HALLIBURTON CO. v. ERICA P. JOHN FUND, INC.
Former shareholders of Halliburton Company (Halliburton) filed a class action lawsuit against the company and argued that Halliburton falsified its financial statements and misrepresented projected earnings between 1999 and 2001. In their petition for class certification, the shareholders invoked the “fraud on the market” presumption to demonstrate their class-wide reliance on Halliburton’s statements. The “fraud on the market” theory assumes that, in an efficient market, the price of a security reflects any material, public representation affecting that security. Therefore, under this theory, the law presumes that investors have relied on a material misstatement when they purchase a security at an artificially high or low price. The federal district court certified the shareholders as a class and prevented Halliburton from introducing evidence that the statements did not impact its stock prices at all. The U.S. Court of Appeals for the Fifth Circuit affirmed and held that Halliburton could not rebut the presumption that the plaintiffs relied on the statements until a trial on the merits of the plaintiffs’ claims.
May Halliburton challenge the class certification of its former shareholders by introducing evidence that the alleged fraud did not impact the price of the stock?
Legal provision: Securities Exchange Act of 1934 Section 10-b
Yes. Chief Justice John G. Roberts, Jr. delivered the opinion for the 6-3 majority. The Court held that there was no reason to prevent defendants in a securities fraud case from presenting evidence regarding the impact of alleged misinformation on stock prices during the class certification stage. The Court also held that Halliburton was unable to provide adequate justification to overrule the established precedent that plaintiffs in securities fraud cases only need to prove a presumption of reliance on fraudulent information. The presumption standard is based on the generally agreed-upon principle that public information affects stock prices. Without any evidence that this principle was misunderstood or no longer reflects current economic realities, the presumption standard should remain. Additionally, because Congress had the opportunity to pass a law that created a new standard and chose not to do so, Congress clearly intended the presumption to stand.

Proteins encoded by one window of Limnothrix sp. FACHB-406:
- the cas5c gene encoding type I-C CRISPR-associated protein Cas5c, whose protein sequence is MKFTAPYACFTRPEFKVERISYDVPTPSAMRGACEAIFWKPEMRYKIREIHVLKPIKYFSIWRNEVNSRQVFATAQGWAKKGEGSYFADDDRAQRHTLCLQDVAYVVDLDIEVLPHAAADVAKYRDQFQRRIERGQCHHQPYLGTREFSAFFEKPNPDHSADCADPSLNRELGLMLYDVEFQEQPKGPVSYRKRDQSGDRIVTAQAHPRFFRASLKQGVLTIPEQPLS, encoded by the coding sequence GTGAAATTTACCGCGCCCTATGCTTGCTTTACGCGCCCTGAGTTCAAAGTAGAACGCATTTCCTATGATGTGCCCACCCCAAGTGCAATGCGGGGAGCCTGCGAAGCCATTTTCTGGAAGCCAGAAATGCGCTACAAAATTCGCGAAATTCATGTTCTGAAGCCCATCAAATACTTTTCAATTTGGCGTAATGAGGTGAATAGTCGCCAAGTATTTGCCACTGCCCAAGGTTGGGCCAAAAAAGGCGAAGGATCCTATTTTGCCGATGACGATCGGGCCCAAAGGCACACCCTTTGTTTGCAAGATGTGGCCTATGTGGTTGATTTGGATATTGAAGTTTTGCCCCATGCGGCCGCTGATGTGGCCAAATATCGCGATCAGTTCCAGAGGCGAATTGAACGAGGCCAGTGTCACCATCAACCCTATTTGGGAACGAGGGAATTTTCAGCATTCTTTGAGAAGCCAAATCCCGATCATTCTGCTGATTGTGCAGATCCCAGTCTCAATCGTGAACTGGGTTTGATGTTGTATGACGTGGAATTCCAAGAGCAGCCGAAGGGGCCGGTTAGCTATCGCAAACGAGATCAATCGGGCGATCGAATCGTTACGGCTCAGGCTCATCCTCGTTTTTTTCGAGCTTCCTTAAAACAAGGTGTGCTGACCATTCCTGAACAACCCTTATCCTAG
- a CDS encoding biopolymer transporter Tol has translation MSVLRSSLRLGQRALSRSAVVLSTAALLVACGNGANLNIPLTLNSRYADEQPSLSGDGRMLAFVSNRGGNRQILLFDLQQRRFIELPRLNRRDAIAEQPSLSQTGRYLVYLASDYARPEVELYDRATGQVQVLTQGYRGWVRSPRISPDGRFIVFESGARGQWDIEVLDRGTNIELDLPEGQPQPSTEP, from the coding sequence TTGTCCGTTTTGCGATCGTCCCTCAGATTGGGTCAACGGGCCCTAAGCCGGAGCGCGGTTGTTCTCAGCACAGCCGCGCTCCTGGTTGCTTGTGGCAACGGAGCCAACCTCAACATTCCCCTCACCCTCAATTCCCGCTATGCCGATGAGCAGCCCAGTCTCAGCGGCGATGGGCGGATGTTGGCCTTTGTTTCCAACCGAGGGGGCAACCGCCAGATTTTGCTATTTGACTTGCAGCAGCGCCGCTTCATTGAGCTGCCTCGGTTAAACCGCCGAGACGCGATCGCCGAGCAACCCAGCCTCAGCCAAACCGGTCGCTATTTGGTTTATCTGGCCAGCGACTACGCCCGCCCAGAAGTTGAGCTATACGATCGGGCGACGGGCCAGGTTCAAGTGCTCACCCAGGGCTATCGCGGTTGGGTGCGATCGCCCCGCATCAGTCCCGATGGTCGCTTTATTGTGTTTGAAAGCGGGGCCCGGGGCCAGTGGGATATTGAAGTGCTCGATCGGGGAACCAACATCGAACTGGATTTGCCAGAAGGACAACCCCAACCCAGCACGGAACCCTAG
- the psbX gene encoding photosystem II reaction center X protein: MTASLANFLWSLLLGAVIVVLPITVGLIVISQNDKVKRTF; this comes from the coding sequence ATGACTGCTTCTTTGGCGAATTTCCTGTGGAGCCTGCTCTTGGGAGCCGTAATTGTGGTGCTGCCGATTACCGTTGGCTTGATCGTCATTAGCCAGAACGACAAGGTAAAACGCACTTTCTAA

In her concurring opinion, Justice Ruth Bader Ginsburg wrote that, while allowing the defendants to present price-impact evidence at the class certification stage may broaden the scope of those proceedings, it should not present an undue burden to plaintiffs with legitimate claims. Justice Stephen G. Breyer and Justice Sonia Sotomayor joined in the concurrence.
Justice Clarence Thomas wrote an opinion concurring in the judgment in which he argued that the presumption of reliance standard should not be used because it is based on a flawed understanding of economics and effectively lowers the burden of proof for the plaintiffs. For these reasons, Justice Thomas argued that the decision in Basic v. Levinson—the decision that established the “fraud on the market” presumption standard—should be overruled. Justice Antonin Scalia and Justice Samuel A. Alito, Jr. joined in the concurrence.